The group’s achievements were astonishing, notching up 11 top 40 singles including the seminal song When Will I Be Famous, and three top 20 albums both here in the UK and Europe. Not only that, to date Bros is still the youngest group in history to headline at Wembley.

In 1995, after the band split and went their separate ways Matt began his solo career and headed out across the pond where he was the headline act at the famous Caesars Palace in Las Vegas for more than seven years.

And over the years he has released two singles with the world renowned DJ Paul Oakenfold, his album Push went seven times platinum, he’s performed at the White House and for the Queen, won an Icon Award for his residency at Caesars Palace and has a contacts book that is positively bulging at the seams.

Not only that, he has recently sung with the NHS Choir, who he describes as “angels” and the concerts he and his brother Luke will play at Wembley next August when they reunite as Bros, sold out in a record seven seconds.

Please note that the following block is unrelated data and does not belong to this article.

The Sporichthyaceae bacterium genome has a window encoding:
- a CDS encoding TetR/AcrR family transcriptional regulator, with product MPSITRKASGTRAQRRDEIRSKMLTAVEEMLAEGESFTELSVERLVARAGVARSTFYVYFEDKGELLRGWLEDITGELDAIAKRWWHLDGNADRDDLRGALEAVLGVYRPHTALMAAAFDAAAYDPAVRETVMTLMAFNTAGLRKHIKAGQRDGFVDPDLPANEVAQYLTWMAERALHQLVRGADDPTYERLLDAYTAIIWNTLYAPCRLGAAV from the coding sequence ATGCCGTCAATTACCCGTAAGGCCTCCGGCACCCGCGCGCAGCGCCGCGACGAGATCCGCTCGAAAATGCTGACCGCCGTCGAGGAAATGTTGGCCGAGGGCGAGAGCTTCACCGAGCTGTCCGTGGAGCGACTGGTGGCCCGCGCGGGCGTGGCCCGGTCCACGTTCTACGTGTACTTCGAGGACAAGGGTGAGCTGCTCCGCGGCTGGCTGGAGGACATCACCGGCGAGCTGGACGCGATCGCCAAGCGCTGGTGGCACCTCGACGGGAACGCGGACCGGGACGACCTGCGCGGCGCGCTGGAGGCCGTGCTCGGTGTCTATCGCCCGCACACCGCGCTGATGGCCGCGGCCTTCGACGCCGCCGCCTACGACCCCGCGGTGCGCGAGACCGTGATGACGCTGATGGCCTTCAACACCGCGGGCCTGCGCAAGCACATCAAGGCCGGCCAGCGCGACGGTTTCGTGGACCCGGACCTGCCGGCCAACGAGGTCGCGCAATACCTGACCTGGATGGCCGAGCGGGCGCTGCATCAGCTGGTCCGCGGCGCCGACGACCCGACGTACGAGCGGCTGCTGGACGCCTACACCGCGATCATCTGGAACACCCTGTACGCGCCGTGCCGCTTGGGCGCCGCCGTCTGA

Yet despite his fame and fortune Matt is as down to earth as they come, thoughtful, warm, generous with his time and still has his South London accent very much intact.

He’s also full of good humour and clearly inspired the 50-strong gathering at the college in Lewisham Way.

I grabbed a few minutes of this time after the session, in which he spoke about growing up in South London, how important his roots are and telling the students to think big, be focused, single minded and never give up on their dreams.

And although he was only supposed to be there an hour, it ended up much longer as afterwards he hung around chatting to the students, taking selfies with them, signing autographs and encouraging them to keep in touch.

Softly spoken but with an obvious passion he tells me it had been a humbling experience.